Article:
One Danish study of 69 refugees found that 97 percent of survivors reported being beaten at the hands of their captors [source: Olsen et al.].
"Beatings are universal, although implements may vary," write authors Michael Peel and Vincent Iacopino in "The Medical Documentation of Torture." Beating can be as simple as punching, slapping or kicking a victim. It may come spontaneously, or in conjunction with other methods. Captors may also deliver beatings with any manner of blunt weapons.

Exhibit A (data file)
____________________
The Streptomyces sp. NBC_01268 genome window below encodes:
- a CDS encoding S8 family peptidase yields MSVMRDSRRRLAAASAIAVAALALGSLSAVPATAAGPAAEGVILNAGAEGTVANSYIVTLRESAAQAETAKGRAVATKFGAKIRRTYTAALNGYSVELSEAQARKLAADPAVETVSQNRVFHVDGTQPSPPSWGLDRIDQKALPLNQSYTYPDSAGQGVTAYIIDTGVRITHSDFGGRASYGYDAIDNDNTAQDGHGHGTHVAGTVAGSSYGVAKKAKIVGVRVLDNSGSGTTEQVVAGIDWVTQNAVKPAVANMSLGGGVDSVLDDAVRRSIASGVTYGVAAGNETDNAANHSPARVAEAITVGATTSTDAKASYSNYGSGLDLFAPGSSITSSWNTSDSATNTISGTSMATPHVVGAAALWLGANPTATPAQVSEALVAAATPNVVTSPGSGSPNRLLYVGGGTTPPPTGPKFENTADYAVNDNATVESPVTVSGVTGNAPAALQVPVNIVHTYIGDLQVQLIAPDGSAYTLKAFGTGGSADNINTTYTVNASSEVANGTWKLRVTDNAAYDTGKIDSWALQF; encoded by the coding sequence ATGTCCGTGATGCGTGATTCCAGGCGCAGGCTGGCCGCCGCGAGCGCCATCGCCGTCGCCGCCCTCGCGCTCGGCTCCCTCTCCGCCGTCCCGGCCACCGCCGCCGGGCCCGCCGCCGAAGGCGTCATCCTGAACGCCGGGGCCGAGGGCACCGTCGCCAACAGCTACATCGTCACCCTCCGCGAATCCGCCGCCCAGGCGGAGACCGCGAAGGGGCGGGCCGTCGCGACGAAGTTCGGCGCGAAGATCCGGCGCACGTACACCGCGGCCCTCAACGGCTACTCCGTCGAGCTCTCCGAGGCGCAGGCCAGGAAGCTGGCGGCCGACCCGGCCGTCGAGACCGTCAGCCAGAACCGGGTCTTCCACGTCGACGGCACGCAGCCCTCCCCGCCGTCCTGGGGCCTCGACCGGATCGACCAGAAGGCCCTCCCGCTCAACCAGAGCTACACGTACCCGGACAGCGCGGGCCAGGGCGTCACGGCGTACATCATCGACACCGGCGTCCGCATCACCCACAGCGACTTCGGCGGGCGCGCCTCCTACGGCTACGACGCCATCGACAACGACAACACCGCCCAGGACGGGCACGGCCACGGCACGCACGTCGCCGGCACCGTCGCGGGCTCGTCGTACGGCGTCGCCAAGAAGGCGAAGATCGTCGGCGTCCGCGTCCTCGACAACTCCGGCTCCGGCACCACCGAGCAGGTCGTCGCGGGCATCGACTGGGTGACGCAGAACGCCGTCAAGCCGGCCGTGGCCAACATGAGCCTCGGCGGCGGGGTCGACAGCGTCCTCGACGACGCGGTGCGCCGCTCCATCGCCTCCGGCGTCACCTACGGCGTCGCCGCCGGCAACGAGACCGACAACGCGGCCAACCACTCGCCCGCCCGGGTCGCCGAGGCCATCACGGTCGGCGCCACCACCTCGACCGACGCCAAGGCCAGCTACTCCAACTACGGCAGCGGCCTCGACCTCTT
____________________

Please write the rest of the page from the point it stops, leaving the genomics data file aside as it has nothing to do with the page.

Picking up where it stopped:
There are some specific methods to this kind of torture, too. The falanga (or falanka, depending on where in the world you're being tortured) method involves beating the soles of the feet. This type of torture can leave victims' feet insensitive to touch and temperature and cause lasting, severe pain and an altered gait while walking [source: Prip and Perrson].